Fig 1: Effects of planting density on themorphological parameter of G. uralensis (Mean±SE). Different lowercase letters indicate significant differences among different treatments (P<0.05).

Effects of planting density on the development of rhizomes of G. uralensis

Intraspecific competition is considered to be an important factor in shaping rhizome traits (Li et al., 2020). In the present study, with the increase in cultivation density, rhizome development and growth of G. uralensis were significantly suppressed and their clonal spreading potential was significantly reduced, the resource allocation pattern between taproots and rhizomes was changed and more resources were invested in the growth of the taproots, thus showing that the number of rhizomes, shoots, clonal ramets, total length, total surface area, total volume, biomass and biomass percentage of the rhizome decreased significantly with increasing of the plant density (Fig 2). Compared with the low-density treatment, these above parameters decreased by 18.44%, 9.38%, 34.29%, 24.49%, 44.89%, 51.04%, 53.36% and 19.52%, respectively under the medium-density condition and those of the high-density treatment reduced by 39.27%, 40.01%, 46.67%, 50.99%, 70.09%, 78.17%, 82.55% and 33.45%, respectively. This is similar with the results of Baoqing Dai and Yan Wang’s study on knotweed (Zoysia japonica Steud.) (Dai and Wang, 2013), which showed that the rhizome’s development and spread were significantly inhibited under high-density planting condition. This may be because the increased planting density intensified the intraspecific competition for space, light, water and mineral elements, leading to the blockage of horizontal extension of the rhizomes.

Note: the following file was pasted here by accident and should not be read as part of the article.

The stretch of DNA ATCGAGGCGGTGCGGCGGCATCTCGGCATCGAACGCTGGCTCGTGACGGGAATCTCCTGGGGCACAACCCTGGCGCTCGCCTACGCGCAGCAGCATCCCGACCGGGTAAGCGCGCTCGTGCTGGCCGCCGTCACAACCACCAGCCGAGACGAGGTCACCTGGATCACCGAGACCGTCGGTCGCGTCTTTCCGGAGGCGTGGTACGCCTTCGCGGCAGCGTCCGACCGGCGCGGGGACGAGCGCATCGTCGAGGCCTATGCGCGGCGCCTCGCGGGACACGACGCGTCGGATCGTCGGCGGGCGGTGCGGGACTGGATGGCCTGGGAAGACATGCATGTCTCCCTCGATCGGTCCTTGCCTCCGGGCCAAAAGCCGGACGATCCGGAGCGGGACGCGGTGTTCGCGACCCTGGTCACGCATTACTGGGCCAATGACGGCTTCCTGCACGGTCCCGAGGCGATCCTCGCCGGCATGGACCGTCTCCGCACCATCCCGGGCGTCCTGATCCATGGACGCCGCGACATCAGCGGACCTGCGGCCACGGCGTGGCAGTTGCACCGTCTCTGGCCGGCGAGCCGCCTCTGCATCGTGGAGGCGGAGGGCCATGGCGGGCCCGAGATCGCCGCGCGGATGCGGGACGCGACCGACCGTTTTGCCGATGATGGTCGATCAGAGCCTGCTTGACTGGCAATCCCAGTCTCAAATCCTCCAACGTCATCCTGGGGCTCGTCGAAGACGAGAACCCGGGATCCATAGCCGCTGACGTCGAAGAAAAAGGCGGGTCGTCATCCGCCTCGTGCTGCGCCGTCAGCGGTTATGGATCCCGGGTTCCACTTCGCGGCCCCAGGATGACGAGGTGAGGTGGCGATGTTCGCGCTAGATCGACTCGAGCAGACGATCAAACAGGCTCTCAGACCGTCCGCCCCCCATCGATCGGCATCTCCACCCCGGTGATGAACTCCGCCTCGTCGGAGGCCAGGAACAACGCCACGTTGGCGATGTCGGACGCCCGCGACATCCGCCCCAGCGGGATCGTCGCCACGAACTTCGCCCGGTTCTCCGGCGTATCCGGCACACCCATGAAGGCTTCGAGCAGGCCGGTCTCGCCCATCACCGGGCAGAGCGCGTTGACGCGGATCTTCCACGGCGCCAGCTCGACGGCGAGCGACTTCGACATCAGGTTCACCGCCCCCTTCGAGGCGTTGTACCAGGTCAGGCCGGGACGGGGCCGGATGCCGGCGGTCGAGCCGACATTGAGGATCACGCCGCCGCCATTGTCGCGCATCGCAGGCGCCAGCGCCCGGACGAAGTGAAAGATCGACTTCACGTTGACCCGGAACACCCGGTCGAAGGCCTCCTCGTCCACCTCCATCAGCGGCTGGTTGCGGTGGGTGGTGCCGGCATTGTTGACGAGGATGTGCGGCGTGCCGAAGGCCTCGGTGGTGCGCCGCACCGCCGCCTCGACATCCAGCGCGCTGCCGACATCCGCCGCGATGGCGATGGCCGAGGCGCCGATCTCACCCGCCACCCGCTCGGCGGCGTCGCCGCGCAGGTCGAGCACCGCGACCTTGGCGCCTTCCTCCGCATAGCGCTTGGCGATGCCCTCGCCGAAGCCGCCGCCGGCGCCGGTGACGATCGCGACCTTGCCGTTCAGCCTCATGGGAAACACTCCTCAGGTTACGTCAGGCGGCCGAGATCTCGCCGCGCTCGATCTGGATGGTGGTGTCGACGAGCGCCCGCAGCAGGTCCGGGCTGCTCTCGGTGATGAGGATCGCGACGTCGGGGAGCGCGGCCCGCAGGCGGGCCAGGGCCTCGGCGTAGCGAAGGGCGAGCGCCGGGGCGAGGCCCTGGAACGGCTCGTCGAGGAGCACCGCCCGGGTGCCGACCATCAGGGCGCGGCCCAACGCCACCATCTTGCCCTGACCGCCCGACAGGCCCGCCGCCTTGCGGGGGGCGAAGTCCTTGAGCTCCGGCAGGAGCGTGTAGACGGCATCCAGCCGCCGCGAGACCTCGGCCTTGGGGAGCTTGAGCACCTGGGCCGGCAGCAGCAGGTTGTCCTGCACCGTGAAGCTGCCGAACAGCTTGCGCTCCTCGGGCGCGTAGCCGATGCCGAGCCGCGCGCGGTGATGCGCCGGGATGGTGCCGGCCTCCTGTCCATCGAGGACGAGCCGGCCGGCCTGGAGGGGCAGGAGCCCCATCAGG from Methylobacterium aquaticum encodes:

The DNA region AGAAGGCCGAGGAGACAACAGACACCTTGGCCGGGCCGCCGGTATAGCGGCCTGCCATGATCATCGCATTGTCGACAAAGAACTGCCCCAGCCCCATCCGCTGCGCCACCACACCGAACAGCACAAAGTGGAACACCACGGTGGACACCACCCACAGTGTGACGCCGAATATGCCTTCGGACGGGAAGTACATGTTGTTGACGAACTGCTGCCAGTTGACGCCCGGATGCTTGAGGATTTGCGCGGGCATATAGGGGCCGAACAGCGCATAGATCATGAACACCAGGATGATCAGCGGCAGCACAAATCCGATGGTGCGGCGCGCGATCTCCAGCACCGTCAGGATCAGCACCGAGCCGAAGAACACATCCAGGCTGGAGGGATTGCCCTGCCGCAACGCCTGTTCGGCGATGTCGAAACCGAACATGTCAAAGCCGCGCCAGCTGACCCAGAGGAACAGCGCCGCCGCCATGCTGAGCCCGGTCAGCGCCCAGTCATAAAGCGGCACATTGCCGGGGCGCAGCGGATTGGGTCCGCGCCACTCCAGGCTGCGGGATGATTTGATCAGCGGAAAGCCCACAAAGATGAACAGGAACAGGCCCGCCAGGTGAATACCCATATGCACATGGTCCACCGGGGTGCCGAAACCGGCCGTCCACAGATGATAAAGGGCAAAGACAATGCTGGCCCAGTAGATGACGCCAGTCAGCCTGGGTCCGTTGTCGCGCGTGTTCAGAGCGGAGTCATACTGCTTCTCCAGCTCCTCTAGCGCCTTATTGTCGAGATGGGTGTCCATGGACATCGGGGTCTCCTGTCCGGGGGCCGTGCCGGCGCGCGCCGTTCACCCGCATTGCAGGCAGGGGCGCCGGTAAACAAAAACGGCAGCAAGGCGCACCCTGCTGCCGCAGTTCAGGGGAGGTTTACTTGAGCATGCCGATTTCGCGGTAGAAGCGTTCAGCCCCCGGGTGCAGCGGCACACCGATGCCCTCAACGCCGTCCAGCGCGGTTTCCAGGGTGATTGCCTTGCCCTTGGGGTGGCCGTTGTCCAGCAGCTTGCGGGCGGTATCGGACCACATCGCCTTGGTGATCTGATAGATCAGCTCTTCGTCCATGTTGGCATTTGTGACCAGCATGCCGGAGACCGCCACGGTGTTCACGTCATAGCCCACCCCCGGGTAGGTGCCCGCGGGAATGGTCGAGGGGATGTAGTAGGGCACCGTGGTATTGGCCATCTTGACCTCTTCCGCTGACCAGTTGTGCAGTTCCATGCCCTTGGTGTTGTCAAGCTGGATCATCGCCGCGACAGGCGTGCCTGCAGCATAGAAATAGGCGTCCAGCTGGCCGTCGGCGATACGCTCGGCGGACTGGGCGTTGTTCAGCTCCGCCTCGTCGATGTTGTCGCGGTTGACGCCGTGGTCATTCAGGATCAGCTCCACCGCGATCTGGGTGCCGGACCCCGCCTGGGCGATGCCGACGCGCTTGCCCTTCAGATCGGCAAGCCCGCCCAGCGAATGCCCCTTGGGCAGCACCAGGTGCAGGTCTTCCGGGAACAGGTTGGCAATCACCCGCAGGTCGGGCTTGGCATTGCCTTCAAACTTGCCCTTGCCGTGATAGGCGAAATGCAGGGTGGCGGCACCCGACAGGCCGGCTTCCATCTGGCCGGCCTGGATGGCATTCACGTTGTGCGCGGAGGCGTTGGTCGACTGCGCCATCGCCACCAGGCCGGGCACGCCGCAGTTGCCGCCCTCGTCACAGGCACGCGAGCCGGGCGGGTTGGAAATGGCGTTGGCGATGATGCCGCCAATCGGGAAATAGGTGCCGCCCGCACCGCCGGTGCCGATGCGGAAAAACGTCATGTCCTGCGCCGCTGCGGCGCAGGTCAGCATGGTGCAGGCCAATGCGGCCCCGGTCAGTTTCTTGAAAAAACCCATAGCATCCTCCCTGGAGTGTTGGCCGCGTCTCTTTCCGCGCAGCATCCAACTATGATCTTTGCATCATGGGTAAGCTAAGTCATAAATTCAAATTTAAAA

Fig 2: Effects of planting density on clonal propagation potential (rhizome development) of G. uralensis (Mean±SE). Different lowercase letters indicate significant differences among different treatments (P<0.05).

Effects of planting density on yield of the licorice’s economic organs

Cultivation density also affects the final yield of a crop (Gunaeni et al., 2021). The results of this study showed that the biomass of above-ground organs, below-ground organs and taproots of a single individual under low-density cultivation treatment were the highest among the three treatments and all the three indexes decreased with the increasing of cultivation density (Fig 3). Compared with the low-density treatment, the above-ground organs biomass decreased by 35.96% and 56.37% in the medium- and high-density treatment groups, respectively; the below-ground organs biomass declined by 42.04% and 73.77%, respectively and the taproots biomass reduced by 33.06% and 66.81%, respectively.

Fig 3: Effects of planting density on the taproots yield of G. uralensis (Mean±SE). Different lowercase letters indicate significant differences among different treatments (P<0.05).

Although the taproots biomass of an individual was the lowest under the high-density condition, the percentage of taproots’ biomass of it was the highest, the percentage of taproots biomass in the high-density treatment group increased by 25.56% and 9.58% compared with the low and medium-density treatments, respectively, which indicated that increasing cultivation density within a certain range could effectively promote the resources allocation to taproots.